One of the most beautiful places in Russia is located just outside the village, along the trails of the Tunkinsky National Park and the river that bears the same name. The park is heaven on earth for wild nature amateurs, with clear water lakes and unspoiled nature trails. It offers a great panorama of the majestic Sayan mountain range.
Back in town, you can try one of the famous thermal pools of the area. In the hot season, a Mongolian souvenir and handicraft market takes place every day.
The most precious diamond in the Russian crown is Baikal lake, and Bolshie Koty is the most enchanting place to see it. The atmosphere in this small village is taken straight out of an old Russian film with its small cove, abandoned rusty boats and its beautiful coastal strip. Walking along the shore in the early morning mist can quickly become a downright mystical experience.
A famous trekking trail, “The Great Baikal Trail,” crosses the region, and the part between Listvyanka and Bolshie Koty is relatively popular with travelers. It is a 24 km (14.9 miles) trek with breathtaking pristine landscapes and if you are lucky you may even encounter a cute seal.
When to Go on the Trans-Siberian Railway
If you visit one of the main cities of Russia on May 9 – the victory day over Nazi Germany – a memorable experience is guaranteed.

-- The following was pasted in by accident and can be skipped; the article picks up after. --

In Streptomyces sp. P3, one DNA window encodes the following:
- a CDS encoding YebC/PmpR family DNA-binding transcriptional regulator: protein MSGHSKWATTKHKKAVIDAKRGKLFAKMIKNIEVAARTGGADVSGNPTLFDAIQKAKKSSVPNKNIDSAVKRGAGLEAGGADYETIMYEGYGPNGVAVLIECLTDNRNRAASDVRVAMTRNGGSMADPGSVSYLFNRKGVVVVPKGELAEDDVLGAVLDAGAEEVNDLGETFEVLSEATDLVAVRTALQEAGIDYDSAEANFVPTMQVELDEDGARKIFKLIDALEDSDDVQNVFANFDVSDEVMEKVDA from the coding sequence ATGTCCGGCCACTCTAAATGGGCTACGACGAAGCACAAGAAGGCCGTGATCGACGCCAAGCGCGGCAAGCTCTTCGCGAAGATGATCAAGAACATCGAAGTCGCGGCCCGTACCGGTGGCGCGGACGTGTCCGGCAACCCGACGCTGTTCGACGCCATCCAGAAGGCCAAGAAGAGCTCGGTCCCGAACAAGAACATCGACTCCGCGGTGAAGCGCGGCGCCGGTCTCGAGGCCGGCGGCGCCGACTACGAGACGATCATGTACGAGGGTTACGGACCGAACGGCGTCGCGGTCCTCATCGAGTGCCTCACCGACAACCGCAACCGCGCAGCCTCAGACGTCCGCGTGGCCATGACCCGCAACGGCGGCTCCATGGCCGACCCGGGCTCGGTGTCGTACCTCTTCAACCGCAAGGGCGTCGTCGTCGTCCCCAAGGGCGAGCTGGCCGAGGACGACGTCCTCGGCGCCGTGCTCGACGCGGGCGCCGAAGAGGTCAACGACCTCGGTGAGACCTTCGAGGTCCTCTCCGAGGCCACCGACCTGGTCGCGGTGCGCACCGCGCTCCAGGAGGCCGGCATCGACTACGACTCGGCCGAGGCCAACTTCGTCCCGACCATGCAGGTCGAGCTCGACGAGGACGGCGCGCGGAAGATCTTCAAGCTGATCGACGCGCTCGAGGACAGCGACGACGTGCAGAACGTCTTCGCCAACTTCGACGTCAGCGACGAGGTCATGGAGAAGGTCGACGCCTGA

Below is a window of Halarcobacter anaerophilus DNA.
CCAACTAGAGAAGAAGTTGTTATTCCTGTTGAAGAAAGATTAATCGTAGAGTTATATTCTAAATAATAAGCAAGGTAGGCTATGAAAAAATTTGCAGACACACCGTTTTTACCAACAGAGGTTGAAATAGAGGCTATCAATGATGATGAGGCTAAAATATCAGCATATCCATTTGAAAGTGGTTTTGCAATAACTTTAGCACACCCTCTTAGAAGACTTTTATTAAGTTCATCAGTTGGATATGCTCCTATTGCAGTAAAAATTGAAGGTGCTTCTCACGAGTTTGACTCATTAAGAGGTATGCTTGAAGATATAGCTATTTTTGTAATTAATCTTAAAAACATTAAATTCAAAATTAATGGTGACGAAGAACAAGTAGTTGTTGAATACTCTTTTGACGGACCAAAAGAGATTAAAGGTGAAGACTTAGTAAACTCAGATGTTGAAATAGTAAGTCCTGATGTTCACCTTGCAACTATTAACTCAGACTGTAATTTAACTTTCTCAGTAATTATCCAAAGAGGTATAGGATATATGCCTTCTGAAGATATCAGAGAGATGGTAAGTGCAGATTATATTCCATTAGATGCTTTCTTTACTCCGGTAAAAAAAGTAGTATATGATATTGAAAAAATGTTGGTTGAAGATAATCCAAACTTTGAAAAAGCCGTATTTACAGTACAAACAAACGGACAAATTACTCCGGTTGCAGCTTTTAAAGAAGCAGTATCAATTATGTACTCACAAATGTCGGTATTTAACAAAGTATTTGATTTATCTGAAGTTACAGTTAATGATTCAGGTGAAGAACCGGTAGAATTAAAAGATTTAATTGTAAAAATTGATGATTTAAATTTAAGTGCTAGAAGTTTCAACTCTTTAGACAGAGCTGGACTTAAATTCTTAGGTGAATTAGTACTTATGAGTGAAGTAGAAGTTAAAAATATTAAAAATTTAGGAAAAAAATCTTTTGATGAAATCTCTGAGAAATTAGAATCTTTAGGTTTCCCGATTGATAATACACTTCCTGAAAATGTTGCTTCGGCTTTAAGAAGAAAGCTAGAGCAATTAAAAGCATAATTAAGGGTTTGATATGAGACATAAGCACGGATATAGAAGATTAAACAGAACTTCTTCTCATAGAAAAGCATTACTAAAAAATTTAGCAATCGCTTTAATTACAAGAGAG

The atmosphere before the military parade celebrations is contagious and Russian patriotism is at its peak. The aura of victory is well transmitted to the younger generations, who like to take pictures dressed as soldiers on a battlefield and parade with photographs of hero veterans. Huge parties are held in local parks with live performances, fairs and activities for children.
If you go
Russian Railway English application for timetable and online reservations: https://eng.rzd.ru/
‘Stolby nature sanctuary’ national park – http://www.stolby.ru/eng/natural.asp
Tunkinsky national park– https://eng.russia.travel/objects/316932/
Great Baikal trail trekking information– https://en.greatbaikaltrail.org/
Author’s Bio: Yaara Laizé Rozner is an Israeli photographer and ‘slow travel’ blogger living and working in France. She specializes in culture-focused, in-depth trips to less-traveled destinations and the past few years of her life were dedicated to travel photography. She is continuously creating personal and commercial documentary projects. https://www.lavoyageusenue.com/